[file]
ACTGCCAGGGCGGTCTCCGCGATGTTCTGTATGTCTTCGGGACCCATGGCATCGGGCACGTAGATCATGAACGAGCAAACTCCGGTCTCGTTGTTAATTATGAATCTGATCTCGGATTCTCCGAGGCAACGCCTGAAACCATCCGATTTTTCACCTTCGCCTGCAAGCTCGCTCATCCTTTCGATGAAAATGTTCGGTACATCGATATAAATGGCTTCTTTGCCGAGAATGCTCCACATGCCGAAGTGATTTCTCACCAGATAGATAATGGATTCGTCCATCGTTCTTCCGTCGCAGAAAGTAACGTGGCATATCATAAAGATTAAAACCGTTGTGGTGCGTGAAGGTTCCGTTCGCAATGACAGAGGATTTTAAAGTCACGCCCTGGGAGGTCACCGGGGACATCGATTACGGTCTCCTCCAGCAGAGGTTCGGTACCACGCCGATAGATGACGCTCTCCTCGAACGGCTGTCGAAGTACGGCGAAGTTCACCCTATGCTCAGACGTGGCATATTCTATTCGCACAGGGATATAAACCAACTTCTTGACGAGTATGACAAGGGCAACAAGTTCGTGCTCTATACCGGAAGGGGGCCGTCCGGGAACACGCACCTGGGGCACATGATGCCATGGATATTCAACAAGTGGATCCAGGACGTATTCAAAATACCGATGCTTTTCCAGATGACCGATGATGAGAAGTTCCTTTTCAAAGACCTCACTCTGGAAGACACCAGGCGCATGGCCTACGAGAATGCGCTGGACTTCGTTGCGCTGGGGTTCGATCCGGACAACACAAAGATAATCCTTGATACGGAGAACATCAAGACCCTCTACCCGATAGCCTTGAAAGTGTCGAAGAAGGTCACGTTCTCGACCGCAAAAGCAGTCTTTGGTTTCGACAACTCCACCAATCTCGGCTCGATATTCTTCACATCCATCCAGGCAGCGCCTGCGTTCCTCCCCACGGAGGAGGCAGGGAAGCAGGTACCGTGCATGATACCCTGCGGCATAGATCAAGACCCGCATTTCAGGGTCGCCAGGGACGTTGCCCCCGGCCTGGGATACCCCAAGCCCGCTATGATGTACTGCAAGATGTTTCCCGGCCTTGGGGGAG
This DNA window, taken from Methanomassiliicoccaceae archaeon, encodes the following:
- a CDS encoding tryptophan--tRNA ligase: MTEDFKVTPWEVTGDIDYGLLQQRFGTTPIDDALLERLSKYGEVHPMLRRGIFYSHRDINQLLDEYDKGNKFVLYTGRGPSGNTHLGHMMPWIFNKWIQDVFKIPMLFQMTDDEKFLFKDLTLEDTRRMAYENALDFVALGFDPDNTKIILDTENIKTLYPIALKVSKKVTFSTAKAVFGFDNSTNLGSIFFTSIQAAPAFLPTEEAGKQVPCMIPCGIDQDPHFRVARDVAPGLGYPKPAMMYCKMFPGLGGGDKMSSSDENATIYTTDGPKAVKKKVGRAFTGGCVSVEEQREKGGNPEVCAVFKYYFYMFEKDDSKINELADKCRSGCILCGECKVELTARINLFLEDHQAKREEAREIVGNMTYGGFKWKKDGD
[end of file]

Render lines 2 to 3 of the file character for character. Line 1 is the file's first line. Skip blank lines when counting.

This DNA window, taken from Methanomassiliicoccaceae archaeon, encodes the following:
- a CDS encoding tryptophan--tRNA ligase: MTEDFKVTPWEVTGDIDYGLLQQRFGTTPIDDALLERLSKYGEVHPMLRRGIFYSHRDINQLLDEYDKGNKFVLYTGRGPSGNTHLGHMMPWIFNKWIQDVFKIPMLFQMTDDEKFLFKDLTLEDTRRMAYENALDFVALGFDPDNTKIILDTENIKTLYPIALKVSKKVTFSTAKAVFGFDNSTNLGSIFFTSIQAAPAFLPTEEAGKQVPCMIPCGIDQDPHFRVARDVAPGLGYPKPAMMYCKMFPGLGGGDKMSSSDENATIYTTDGPKAVKKKVGRAFTGGCVSVEEQREKGGNPEVCAVFKYYFYMFEKDDSKINELADKCRSGCILCGECKVELTARINLFLEDHQAKREEAREIVGNMTYGGFKWKKDGD